In a new study from Wageningen University, researchers found a moderate-intensity endurance and resistance exercise training program improves muscle performance in statin users without exacerbating muscle complaints.
Cholesterol-lowering drugs (statins) are among the most widely prescribed medications in the world for the prevention of heart diseases and are suggested to influence the exercise tolerance of its users.
Statins are well-tolerated, but may produce muscle symptoms (e.g. cramps, pain, fatigue, stiffness) in some patients, in part due to disturbed muscle mitochondrial energy metabolism.
Physical activity is also associated with reduced cardiovascular disease risk, and this reduction is enhanced by statin treatment.
It was, however, unclear if the mitochondrial dysfunction associated with statin therapy attenuates training adaptations and exacerbates muscle complaints with exercise training.
In the study, patients with and without statin-associated muscle symptoms underwent a supervised training program for twelve weeks.
The program consisted of endurance cycling training twice a week and resistance training once a week.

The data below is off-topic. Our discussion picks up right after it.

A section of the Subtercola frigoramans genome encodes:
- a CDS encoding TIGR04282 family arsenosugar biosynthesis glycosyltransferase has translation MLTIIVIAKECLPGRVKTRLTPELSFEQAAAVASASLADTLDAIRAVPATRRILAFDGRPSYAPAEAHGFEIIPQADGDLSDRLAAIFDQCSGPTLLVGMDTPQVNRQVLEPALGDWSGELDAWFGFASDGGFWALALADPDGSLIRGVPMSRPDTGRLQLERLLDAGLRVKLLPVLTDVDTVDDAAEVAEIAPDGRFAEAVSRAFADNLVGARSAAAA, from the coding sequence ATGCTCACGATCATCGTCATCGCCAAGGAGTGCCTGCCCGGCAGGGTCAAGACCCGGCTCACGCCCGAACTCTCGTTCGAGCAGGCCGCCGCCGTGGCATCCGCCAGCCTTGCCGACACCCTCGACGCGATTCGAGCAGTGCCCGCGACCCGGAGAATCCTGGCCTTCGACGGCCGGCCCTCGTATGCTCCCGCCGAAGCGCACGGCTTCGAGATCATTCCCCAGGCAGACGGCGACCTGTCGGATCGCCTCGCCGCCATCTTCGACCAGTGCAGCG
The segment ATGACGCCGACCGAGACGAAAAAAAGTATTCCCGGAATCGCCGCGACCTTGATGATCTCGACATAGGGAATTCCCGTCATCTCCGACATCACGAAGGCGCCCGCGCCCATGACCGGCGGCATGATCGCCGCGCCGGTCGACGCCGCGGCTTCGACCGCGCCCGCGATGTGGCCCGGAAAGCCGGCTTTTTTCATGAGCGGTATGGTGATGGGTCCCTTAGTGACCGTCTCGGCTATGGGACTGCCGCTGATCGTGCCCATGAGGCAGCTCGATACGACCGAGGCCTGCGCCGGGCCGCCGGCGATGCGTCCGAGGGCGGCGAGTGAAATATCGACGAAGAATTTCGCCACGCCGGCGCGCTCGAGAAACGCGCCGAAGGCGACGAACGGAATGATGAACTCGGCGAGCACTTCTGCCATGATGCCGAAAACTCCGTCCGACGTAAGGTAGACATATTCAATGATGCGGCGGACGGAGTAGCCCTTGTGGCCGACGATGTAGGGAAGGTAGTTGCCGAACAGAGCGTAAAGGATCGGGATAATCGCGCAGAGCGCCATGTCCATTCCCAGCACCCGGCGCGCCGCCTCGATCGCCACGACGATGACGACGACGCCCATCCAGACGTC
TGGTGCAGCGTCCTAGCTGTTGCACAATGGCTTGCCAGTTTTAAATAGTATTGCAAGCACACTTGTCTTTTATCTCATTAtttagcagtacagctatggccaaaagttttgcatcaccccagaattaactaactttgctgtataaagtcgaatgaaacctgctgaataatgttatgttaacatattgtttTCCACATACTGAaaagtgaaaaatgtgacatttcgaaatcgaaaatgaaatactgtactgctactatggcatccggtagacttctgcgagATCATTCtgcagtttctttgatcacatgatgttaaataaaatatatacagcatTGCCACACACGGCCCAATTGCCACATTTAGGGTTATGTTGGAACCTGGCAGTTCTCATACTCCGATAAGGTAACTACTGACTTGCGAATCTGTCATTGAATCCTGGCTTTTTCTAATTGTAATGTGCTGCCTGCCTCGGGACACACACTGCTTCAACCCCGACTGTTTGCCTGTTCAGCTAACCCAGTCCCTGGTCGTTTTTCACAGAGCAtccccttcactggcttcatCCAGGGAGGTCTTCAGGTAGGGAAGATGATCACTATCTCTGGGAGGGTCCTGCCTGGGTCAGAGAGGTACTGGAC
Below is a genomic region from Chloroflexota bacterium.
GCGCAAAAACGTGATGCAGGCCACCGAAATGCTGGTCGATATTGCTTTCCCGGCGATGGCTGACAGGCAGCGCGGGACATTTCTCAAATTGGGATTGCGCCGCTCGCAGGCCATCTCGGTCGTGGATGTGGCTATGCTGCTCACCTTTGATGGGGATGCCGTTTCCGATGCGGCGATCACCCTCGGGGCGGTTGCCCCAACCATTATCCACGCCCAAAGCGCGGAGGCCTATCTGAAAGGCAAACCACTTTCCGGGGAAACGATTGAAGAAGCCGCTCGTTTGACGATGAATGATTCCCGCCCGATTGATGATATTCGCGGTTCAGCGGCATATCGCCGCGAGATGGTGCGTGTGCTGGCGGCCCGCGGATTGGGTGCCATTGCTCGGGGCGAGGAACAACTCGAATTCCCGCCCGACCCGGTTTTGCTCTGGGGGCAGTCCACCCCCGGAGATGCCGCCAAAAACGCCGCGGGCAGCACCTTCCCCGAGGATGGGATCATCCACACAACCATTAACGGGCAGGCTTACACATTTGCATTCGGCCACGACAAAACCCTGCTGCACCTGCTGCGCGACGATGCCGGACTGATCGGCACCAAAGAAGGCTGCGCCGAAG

The team measured muscle performance, muscle mitochondrial energy metabolism, muscle fiber capillarization and muscle symptoms before and after training.
They found both symptomatic and asymptomatic statin users can improve skeletal muscle performance, muscle fiber capillarization and mitochondrial content by participating in a combined exercise training program without exacerbating symptoms.
This has important clinical implications since combining statin therapy with physical activity is known to produce substantial health benefits.
The results indicate that statin use is unlikely to alter the exercise training response and statin use should not be a factor limiting clinicians from prescribing exercise to statin users. Exercise training may even increase the quality of life in symptomatic statin users.
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The study is published in the Journal of the American College of Cardiology. One author of the study is Eline Allard.
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